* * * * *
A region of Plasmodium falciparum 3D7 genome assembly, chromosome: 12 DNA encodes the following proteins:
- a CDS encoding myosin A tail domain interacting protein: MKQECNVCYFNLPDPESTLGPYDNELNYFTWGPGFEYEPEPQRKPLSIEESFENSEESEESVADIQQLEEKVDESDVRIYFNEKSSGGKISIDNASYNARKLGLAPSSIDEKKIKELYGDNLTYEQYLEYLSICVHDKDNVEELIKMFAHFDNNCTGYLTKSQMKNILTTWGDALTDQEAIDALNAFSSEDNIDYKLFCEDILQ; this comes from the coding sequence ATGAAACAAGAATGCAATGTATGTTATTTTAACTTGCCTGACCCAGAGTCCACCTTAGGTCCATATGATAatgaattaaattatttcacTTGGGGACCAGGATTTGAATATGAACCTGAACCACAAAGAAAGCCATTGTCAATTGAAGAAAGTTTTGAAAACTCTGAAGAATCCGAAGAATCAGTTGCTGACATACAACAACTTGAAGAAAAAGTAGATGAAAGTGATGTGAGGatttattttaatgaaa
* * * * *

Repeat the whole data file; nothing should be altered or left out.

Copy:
A region of Plasmodium falciparum 3D7 genome assembly, chromosome: 12 DNA encodes the following proteins:
- a CDS encoding myosin A tail domain interacting protein: MKQECNVCYFNLPDPESTLGPYDNELNYFTWGPGFEYEPEPQRKPLSIEESFENSEESEESVADIQQLEEKVDESDVRIYFNEKSSGGKISIDNASYNARKLGLAPSSIDEKKIKELYGDNLTYEQYLEYLSICVHDKDNVEELIKMFAHFDNNCTGYLTKSQMKNILTTWGDALTDQEAIDALNAFSSEDNIDYKLFCEDILQ; this comes from the coding sequence ATGAAACAAGAATGCAATGTATGTTATTTTAACTTGCCTGACCCAGAGTCCACCTTAGGTCCATATGATAatgaattaaattatttcacTTGGGGACCAGGATTTGAATATGAACCTGAACCACAAAGAAAGCCATTGTCAATTGAAGAAAGTTTTGAAAACTCTGAAGAATCCGAAGAATCAGTTGCTGACATACAACAACTTGAAGAAAAAGTAGATGAAAGTGATGTGAGGatttattttaatgaaa